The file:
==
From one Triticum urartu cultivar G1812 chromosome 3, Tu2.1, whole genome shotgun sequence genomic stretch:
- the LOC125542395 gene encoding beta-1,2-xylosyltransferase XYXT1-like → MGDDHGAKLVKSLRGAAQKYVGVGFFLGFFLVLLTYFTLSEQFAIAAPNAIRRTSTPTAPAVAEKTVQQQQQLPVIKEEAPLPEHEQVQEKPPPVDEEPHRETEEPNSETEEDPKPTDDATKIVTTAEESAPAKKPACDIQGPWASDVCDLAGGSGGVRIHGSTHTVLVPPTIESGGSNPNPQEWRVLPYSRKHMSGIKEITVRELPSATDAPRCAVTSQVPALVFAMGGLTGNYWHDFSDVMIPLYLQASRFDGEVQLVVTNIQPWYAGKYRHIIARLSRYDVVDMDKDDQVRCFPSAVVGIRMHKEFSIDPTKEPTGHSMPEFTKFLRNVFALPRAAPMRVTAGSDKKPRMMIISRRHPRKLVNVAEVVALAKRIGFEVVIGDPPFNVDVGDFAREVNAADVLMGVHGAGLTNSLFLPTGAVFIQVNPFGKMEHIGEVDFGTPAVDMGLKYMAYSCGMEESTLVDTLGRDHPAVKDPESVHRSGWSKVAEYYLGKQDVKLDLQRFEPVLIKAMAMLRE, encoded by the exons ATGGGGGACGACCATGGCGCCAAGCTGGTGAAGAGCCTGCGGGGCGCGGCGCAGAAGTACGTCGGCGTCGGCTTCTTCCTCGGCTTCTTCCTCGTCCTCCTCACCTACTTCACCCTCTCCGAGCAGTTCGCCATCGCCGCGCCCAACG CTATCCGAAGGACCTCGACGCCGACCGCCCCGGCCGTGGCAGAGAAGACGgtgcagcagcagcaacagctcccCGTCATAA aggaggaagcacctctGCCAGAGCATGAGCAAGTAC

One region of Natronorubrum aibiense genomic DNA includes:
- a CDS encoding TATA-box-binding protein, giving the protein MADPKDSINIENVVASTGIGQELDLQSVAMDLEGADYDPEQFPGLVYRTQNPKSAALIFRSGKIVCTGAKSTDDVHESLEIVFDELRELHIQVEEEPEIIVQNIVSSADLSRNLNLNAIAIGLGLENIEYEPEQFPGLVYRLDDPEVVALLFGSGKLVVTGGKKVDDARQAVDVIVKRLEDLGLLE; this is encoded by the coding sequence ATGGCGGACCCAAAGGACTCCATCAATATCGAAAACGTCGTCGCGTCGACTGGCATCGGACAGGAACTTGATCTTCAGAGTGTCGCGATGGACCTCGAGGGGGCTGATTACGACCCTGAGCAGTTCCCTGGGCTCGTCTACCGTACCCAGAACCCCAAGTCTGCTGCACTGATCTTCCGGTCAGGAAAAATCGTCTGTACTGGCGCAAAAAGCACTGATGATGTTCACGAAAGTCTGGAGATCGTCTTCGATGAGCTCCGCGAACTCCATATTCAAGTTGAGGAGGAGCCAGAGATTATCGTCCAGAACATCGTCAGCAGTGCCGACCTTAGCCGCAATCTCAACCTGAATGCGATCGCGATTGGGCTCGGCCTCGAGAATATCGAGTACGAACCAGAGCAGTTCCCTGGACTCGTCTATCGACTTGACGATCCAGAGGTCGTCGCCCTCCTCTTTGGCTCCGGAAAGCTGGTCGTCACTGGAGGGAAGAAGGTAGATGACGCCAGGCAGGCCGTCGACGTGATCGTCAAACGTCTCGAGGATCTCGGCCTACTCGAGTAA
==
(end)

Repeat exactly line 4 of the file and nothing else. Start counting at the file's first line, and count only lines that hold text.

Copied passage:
- a CDS encoding TATA-box-binding protein, giving the protein MADPKDSINIENVVASTGIGQELDLQSVAMDLEGADYDPEQFPGLVYRTQNPKSAALIFRSGKIVCTGAKSTDDVHESLEIVFDELRELHIQVEEEPEIIVQNIVSSADLSRNLNLNAIAIGLGLENIEYEPEQFPGLVYRLDDPEVVALLFGSGKLVVTGGKKVDDARQAVDVIVKRLEDLGLLE; this is encoded by the coding sequence ATGGCGGACCCAAAGGACTCCATCAATATCGAAAACGTCGTCGCGTCGACTGGCATCGGACAGGAACTTGATCTTCAGAGTGTCGCGATGGACCTCGAGGGGGCTGATTACGACCCTGAGCAGTTCCCTGGGCTCGTCTACCGTACCCAGAACCCCAAGTCTGCTGCACTGATCTTCCGGTCAGGAAAAATCGTCTGTACTGGCGCAAAAAGCACTGATGATGTTCACGAAAGTCTGGAGATCGTCTTCGATGAGCTCCGCGAACTCCATATTCAAGTTGAGGAGGAGCCAGAGATTATCGTCCAGAACATCGTCAGCAGTGCCGACCTTAGCCGCAATCTCAACCTGAATGCGATCGCGATTGGGCTCGGCCTCGAGAATATCGAGTACGAACCAGAGCAGTTCCCTGGACTCGTCTATCGACTTGACGATCCAGAGGTCGTCGCCCTCCTCTTTGGCTCCGGAAAGCTGGTCGTCACTGGAGGGAAGAAGGTAGATGACGCCAGGCAGGCCGTCGACGTGATCGTCAAACGTCTCGAGGATCTCGGCCTACTCGAGTAA